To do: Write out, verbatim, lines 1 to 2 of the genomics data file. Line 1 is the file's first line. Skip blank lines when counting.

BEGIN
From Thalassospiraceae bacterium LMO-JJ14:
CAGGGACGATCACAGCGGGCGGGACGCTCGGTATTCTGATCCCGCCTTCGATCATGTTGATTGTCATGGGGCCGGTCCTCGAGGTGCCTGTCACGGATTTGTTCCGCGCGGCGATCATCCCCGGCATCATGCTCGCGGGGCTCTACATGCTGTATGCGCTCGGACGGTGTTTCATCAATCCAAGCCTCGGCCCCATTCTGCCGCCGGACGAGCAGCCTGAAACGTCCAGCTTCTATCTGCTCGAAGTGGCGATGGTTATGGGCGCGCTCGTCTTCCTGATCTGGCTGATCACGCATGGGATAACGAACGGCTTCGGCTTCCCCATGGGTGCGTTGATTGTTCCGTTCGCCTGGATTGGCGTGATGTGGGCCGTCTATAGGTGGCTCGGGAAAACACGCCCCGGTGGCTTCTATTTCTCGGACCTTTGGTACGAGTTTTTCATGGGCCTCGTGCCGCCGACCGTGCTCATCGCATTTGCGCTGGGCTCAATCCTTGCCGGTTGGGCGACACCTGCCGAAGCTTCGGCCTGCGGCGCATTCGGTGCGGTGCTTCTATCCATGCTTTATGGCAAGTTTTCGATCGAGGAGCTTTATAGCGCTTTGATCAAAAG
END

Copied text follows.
From Thalassospiraceae bacterium LMO-JJ14:
CAGGGACGATCACAGCGGGCGGGACGCTCGGTATTCTGATCCCGCCTTCGATCATGTTGATTGTCATGGGGCCGGTCCTCGAGGTGCCTGTCACGGATTTGTTCCGCGCGGCGATCATCCCCGGCATCATGCTCGCGGGGCTCTACATGCTGTATGCGCTCGGACGGTGTTTCATCAATCCAAGCCTCGGCCCCATTCTGCCGCCGGACGAGCAGCCTGAAACGTCCAGCTTCTATCTGCTCGAAGTGGCGATGGTTATGGGCGCGCTCGTCTTCCTGATCTGGCTGATCACGCATGGGATAACGAACGGCTTCGGCTTCCCCATGGGTGCGTTGATTGTTCCGTTCGCCTGGATTGGCGTGATGTGGGCCGTCTATAGGTGGCTCGGGAAAACACGCCCCGGTGGCTTCTATTTCTCGGACCTTTGGTACGAGTTTTTCATGGGCCTCGTGCCGCCGACCGTGCTCATCGCATTTGCGCTGGGCTCAATCCTTGCCGGTTGGGCGACACCTGCCGAAGCTTCGGCCTGCGGCGCATTCGGTGCGGTGCTTCTATCCATGCTTTATGGCAAGTTTTCGATCGAGGAGCTTTATAGCGCTTTGATCAAAAG